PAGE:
Rice University researchers have developed a
self-strengthening nanocomposite that works much like muscles and bones that
strengthen after working out.
Ajayan, study leader and professor of mechanical engineering, materials science
and chemistry at Rice University, and Brent Carey, a graduate student in
Ajayan's lab, have found that a certain synthetic material is capable of strengthening
itself through repeated stress.
material consists of polymer-based
nanocomposites with carbon tube filters. Carey discovered the
strengthening capability when testing the fatigue properties of a composite he
created by allowing the access of polydimethylsiloxane (PDMS), a rubbery
polymer, into several multi-walled and vertical nanotubes.
loading the material repeatedly, it didn't wreck it like Carey thought it
would. Instead, the stress made the material stronger. Carey tested this out
using dynamic mechanical analysis (DMA) and found that 3.5 million compressions
over one week's time increased the
composite's strength, or stiffness, by 12 percent.
took a bit of tweaking to get the instrument to do this," said Carey.
"DMA generally assumes that your material isn't changing in any permanent
way. In the early tests, the software kept telling me, 'I've damaged the
sample!' as the stiffness increased. I also had to trick it with an unsolvable
program loop to achieve the high number of cycles."
Ajayan also discovered that compressing the material wasn't enough to change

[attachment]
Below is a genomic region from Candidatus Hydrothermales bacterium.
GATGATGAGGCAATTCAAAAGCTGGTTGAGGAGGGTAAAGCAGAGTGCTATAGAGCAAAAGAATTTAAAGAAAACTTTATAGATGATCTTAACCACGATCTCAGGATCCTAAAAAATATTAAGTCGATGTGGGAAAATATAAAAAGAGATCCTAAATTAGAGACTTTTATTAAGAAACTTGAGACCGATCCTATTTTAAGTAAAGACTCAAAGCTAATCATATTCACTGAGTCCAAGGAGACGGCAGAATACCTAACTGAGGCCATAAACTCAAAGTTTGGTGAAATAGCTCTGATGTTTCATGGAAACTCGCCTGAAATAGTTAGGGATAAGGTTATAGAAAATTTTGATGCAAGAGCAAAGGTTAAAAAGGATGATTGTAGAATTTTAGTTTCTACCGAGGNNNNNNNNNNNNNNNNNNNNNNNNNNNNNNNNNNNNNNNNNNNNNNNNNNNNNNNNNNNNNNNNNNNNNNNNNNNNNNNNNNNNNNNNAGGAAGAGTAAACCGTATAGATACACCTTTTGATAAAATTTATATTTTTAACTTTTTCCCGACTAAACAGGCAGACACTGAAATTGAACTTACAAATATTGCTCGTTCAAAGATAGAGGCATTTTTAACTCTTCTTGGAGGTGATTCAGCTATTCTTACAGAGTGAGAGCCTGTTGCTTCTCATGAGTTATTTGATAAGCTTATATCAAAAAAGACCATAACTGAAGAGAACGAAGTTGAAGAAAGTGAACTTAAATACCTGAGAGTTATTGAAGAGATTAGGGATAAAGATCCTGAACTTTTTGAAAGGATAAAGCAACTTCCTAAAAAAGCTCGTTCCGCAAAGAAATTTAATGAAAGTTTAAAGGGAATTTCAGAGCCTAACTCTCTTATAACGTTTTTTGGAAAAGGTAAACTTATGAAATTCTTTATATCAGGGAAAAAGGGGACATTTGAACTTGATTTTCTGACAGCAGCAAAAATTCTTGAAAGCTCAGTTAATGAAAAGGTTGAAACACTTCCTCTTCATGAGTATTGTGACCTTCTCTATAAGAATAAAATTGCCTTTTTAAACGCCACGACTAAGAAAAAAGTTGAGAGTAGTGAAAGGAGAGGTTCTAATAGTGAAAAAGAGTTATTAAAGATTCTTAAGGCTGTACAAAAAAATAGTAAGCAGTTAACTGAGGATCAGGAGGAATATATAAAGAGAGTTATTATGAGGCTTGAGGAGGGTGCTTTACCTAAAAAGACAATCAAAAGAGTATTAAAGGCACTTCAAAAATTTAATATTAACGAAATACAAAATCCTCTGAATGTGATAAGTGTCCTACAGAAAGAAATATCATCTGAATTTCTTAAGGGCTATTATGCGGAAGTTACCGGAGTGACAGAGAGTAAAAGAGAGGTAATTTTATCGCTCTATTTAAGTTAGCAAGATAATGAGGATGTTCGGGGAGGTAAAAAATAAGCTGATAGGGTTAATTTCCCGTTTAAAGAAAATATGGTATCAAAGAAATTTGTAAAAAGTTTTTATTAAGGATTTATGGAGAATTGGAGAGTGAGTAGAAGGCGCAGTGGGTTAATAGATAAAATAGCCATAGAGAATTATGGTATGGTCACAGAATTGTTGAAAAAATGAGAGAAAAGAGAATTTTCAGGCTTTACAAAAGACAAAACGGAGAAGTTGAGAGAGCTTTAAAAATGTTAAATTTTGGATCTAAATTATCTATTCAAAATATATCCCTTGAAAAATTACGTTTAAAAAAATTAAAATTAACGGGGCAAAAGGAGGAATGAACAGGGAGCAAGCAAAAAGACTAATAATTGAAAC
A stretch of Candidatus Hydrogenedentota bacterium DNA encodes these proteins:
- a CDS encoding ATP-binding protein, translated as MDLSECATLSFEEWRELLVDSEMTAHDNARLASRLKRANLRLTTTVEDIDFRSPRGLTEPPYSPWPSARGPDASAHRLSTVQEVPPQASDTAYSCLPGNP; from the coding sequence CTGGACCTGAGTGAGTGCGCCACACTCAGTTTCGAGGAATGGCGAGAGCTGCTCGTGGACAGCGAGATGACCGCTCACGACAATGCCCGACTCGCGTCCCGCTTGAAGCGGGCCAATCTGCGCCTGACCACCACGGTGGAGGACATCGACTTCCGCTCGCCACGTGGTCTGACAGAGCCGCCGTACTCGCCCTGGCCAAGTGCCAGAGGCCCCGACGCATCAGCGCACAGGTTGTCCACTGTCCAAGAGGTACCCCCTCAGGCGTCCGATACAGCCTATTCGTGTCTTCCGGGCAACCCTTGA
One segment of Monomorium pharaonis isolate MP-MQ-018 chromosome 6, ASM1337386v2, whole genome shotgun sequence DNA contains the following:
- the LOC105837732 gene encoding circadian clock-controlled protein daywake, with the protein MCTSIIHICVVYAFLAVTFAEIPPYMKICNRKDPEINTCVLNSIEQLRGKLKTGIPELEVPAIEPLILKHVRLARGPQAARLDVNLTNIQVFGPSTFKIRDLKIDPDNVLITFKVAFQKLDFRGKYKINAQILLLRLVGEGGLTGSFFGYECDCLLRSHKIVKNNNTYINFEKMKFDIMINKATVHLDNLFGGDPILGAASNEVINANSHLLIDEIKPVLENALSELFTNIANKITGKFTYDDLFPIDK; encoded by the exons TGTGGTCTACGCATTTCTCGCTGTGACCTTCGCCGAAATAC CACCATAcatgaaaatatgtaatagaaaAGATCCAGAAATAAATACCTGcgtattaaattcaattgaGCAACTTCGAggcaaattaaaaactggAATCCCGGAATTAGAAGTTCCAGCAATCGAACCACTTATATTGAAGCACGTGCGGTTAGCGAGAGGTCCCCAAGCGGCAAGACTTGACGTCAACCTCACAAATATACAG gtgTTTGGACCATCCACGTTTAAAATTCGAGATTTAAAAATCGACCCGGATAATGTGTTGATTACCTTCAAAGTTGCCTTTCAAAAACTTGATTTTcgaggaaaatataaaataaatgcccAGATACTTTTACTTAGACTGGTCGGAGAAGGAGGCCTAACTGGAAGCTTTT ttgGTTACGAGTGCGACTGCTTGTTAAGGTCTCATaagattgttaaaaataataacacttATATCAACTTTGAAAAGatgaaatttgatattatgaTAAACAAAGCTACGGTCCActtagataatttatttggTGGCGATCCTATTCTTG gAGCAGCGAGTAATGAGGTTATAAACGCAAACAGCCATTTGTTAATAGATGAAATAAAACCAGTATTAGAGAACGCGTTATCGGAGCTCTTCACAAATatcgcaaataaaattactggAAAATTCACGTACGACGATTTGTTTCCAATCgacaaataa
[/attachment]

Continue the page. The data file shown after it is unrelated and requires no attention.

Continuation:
its properties. Deforming it repeatedly, known as dynamic stress, was the only
way to make the material stiffen.
long as you're regularly stressing a bone in the body, it will remain
strong," said Carey. "For example, the bones in the racket arm of a
tennis player are denser. Essentially, this is an adaptive effect our body uses
to withstand the loads applied to it. Our material is similar in the sense that
a static load on our composite doesn't cause a change. You have to dynamically
stress it in order to improve it."
both Carey and Ajayan have noted that they're not sure as to why their material
acts the way it does, and that basic research at this level tends to "ask
more questions than it answers," they do know that the dynamic fluid
interface between nanostructures and polymers in the engineered nanocomposites
evolves while the material is stressed, leading them to believe that this
interface is key to what makes it become stiff.
data shows that there's very little chemical interaction, if any, between the
polymer and the nanotubes, and it seems that this fluid interface is evolving
during stressing," said Carey.
also mentioned that nanomaterials used as a filler "increases this
interfacial area tremendously for the same amount of filler material
added," meaning that the interfacial effects become amplified.
hope this invention can eventually be used to develop
artificial cartilage that can strengthen itself through stress.
This study was
published in ACS Nano.
quote: When loading the material repeatedly, it didn't wreck it like Carey thought it would. Instead, the stress made the material stronger. Carey tested this out using dynamic mechanical analysis (DMA) and found that 3.5 million compressions over one week's time increased the composite's strength, or stiffness, by 12 percent.